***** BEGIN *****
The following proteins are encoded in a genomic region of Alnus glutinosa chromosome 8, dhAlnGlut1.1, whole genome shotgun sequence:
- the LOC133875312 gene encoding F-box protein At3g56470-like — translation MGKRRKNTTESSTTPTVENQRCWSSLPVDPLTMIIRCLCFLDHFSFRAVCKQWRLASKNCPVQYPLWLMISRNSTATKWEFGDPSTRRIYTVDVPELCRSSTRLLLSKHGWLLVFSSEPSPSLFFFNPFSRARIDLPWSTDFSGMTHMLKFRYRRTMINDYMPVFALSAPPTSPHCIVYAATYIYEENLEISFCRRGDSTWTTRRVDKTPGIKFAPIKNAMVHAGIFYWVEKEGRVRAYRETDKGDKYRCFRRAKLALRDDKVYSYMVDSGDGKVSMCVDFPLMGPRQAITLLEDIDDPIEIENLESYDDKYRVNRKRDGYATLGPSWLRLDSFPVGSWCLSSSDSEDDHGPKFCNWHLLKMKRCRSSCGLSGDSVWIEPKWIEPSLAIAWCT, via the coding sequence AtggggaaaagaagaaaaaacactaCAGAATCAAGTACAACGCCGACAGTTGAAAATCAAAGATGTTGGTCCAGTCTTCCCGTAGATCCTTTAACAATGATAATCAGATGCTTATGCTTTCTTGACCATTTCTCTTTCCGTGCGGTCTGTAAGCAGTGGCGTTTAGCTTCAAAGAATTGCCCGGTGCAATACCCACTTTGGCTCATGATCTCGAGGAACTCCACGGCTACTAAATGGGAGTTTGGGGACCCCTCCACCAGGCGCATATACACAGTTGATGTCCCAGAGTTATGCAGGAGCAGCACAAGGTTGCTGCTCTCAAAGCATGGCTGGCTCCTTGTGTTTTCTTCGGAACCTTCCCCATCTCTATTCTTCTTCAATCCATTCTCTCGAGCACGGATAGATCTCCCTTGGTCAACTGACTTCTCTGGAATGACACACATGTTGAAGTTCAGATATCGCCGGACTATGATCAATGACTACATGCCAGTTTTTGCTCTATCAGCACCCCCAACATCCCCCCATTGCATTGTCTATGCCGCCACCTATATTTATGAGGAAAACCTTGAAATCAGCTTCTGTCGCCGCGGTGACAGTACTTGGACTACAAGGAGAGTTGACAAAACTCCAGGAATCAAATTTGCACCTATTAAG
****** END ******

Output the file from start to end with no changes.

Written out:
The following proteins are encoded in a genomic region of Alnus glutinosa chromosome 8, dhAlnGlut1.1, whole genome shotgun sequence:
- the LOC133875312 gene encoding F-box protein At3g56470-like — translation MGKRRKNTTESSTTPTVENQRCWSSLPVDPLTMIIRCLCFLDHFSFRAVCKQWRLASKNCPVQYPLWLMISRNSTATKWEFGDPSTRRIYTVDVPELCRSSTRLLLSKHGWLLVFSSEPSPSLFFFNPFSRARIDLPWSTDFSGMTHMLKFRYRRTMINDYMPVFALSAPPTSPHCIVYAATYIYEENLEISFCRRGDSTWTTRRVDKTPGIKFAPIKNAMVHAGIFYWVEKEGRVRAYRETDKGDKYRCFRRAKLALRDDKVYSYMVDSGDGKVSMCVDFPLMGPRQAITLLEDIDDPIEIENLESYDDKYRVNRKRDGYATLGPSWLRLDSFPVGSWCLSSSDSEDDHGPKFCNWHLLKMKRCRSSCGLSGDSVWIEPKWIEPSLAIAWCT, via the coding sequence AtggggaaaagaagaaaaaacactaCAGAATCAAGTACAACGCCGACAGTTGAAAATCAAAGATGTTGGTCCAGTCTTCCCGTAGATCCTTTAACAATGATAATCAGATGCTTATGCTTTCTTGACCATTTCTCTTTCCGTGCGGTCTGTAAGCAGTGGCGTTTAGCTTCAAAGAATTGCCCGGTGCAATACCCACTTTGGCTCATGATCTCGAGGAACTCCACGGCTACTAAATGGGAGTTTGGGGACCCCTCCACCAGGCGCATATACACAGTTGATGTCCCAGAGTTATGCAGGAGCAGCACAAGGTTGCTGCTCTCAAAGCATGGCTGGCTCCTTGTGTTTTCTTCGGAACCTTCCCCATCTCTATTCTTCTTCAATCCATTCTCTCGAGCACGGATAGATCTCCCTTGGTCAACTGACTTCTCTGGAATGACACACATGTTGAAGTTCAGATATCGCCGGACTATGATCAATGACTACATGCCAGTTTTTGCTCTATCAGCACCCCCAACATCCCCCCATTGCATTGTCTATGCCGCCACCTATATTTATGAGGAAAACCTTGAAATCAGCTTCTGTCGCCGCGGTGACAGTACTTGGACTACAAGGAGAGTTGACAAAACTCCAGGAATCAAATTTGCACCTATTAAG